4 months ago

Fah Thai Magazine Sep-Oct 2018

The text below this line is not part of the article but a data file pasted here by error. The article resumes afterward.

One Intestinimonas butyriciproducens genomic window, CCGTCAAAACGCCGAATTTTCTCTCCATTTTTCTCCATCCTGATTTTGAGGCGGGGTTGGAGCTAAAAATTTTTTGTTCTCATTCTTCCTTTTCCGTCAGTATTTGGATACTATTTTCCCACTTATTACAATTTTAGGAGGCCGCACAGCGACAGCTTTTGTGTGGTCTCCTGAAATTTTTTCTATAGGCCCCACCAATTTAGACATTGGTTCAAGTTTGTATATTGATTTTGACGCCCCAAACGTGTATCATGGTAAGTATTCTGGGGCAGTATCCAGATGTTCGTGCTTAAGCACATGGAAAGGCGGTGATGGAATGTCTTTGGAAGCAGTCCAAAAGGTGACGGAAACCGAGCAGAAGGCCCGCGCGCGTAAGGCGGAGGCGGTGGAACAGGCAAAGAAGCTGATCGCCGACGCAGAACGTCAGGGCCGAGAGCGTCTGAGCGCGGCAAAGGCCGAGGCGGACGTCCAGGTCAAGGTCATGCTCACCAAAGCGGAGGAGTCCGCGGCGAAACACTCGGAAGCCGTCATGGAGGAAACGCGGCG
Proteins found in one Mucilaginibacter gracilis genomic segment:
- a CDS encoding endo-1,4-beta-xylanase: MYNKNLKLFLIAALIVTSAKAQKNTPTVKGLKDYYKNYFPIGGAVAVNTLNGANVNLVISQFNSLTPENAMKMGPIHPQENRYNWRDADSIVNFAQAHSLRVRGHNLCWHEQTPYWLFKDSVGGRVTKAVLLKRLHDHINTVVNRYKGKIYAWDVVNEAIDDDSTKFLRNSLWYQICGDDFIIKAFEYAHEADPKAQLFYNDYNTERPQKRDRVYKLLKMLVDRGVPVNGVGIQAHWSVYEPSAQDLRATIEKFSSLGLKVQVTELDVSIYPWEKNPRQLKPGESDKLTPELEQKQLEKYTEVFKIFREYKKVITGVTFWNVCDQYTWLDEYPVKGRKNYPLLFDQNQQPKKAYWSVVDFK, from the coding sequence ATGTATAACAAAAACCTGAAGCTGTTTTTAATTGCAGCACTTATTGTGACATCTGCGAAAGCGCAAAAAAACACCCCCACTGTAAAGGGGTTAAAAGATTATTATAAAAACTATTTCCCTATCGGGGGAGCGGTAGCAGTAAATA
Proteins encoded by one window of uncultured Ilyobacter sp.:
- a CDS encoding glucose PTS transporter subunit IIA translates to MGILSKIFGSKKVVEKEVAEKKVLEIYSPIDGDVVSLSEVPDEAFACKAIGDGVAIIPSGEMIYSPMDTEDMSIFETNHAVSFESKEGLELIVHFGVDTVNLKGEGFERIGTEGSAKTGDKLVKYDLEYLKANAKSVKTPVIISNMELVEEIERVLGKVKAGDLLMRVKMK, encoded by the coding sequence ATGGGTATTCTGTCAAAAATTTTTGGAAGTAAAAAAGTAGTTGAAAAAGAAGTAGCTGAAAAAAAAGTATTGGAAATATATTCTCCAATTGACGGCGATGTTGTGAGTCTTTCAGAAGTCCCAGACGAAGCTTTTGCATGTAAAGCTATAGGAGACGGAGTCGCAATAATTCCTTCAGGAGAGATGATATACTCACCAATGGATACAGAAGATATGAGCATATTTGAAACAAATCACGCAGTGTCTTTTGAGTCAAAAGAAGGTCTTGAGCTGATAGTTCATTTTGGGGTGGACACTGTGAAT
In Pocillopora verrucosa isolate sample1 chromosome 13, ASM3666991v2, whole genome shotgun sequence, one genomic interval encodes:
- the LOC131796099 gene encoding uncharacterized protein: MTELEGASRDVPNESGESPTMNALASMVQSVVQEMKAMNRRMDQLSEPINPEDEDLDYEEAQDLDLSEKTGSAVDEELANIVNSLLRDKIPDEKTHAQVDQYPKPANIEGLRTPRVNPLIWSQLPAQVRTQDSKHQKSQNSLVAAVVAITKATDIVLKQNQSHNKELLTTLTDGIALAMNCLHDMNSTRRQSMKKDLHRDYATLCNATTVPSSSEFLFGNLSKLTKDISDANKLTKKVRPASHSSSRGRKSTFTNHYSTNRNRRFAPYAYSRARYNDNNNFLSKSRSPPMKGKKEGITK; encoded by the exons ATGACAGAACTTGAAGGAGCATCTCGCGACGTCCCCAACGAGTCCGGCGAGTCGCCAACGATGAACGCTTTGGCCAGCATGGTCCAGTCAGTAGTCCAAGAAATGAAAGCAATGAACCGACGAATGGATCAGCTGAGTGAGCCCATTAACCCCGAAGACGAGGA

HAPPENINGS CHINA CHENGDU / CHONGQING / GUANGZHOU A PARK IN THE FALL IN GUANGZHOU Yuntai Garden in Guangzhou reigns in its prestige as one of the largest parks of its type in mainland China, covering an area over 120,000 square metres. Located at the base of the Baiyun Mountain in Guangzhou, Yuntai is considered to be the epitome of modern gardens, integrating Eastern and Western architecture with a blend of modernity and antiquity. Visiting this sight is magnificent any time of the year, but during Mid-Autumn Festival, Yuntai further enhances its beauty by hosting a magnificent lantern show during the months of September and October from 6-10pm. 801 Guangyuan Zhong Lu, Baiyun District, Guangzhou SPOTLIGHT Mooncakes In Autumn As the blissful days of summer come to a close and the splendour of fall arrives, Chinese homes are abuzz with traditions and celebrations for the Mid-Autumn Festival. Zhongqiu Jié, as it’s known in Mandarin, has many additional names used throughout the region: Lantern Festival - a term used in Singapore, Malaysia, and Indonesia; Moon Festival – which surrounds the Japanese traditions of moongazing and lunar worship; or Reunion and Children’s Festival; to name a few. Despite the many names and titles, the traditions remain unified, supporting the concept of family and friends gathering and giving thanks for a bountiful harvest and prayers for success and good fortune in the months to come. The Mid-Autumn Festival is a time of celebration, showcasing harmony and unity through various traditions, and includes carrying brightly-lit lanterns, the preparation and exchange of mooncakes, comraderie among friends and family over tea and wine, and sometimes the occasional matchmaking alongside various games and activities. On the day of the festival itself, family members gather together to offer a sacrifice to the moon. In the modern era this “sacrifice” translates into a variety of customs, from simple appreciation of such a bright full moon – to eating the rich and decadent moon cakes dessert eaten in celebration. RUSSIAN TREAT IN CHONGQING The city of Chongqing has always been at the centre of mainland China’s drive to urbanise and develop many of its western provinces. As it continues to diversify, so does its food selection – and so we have a very unique gem near Sichuan Province. Russian Kitchen, as it’s simply and directly translated from its Chinese name, has received stellar reviews since its opening in May 2017. +86 (0) 236 758 7366 CHENGDU’S PANDA BABIES On most days, Chengdu is known for just two things: its fiery cuisine and the pandas. No visit to this city in the Sichuan provide is complete without riding out just minutes from downtown Chengdu to the Chengdu Panda Base. Autumn is one of the best seasons to see panda babies as the giant panda mums have their offspring in the summer. You may have to jostle your way around as thousands of visitors descend on this place every year. But consider a visit here to see giant pandas rescued from the wild. AT THE PEAK OF BAIYUN MOUNTAIN Baiyun mountain, looming right behind Yuntai garden in northern Guangzhou, has been one of the most famous and marvellous spectacles of nature in the province and even all of Canton province since ancient times. The collection of peaks reaches nearly 400 metres above sea level and provide a gorgeous view from below as snowy white clouds perch on them. By cable car, one can also ascend to the summit, permitting a breath-taking view of the Canton landscape and Guangzhou underneath, like fingers of the Pearl River Delta spreading as if to grasp the horizon itself. A scenic destination since ancient times, it is actually a range of 30 peaks, the most famous of which is the Moxing Ridge. Its summit is about 382 metres above sea level, and from there you have a splendid view of the city and the Pearl River. Among its many treasures is the Nine Dragon Spring in the 16,000-square-metre Forest of Steles, which was built in the Qing Dynasty, now under the cultural relics protection in Guangzhou City, along with the tomb of Zhang Yuqiao, a Ming Dynasty singer. 126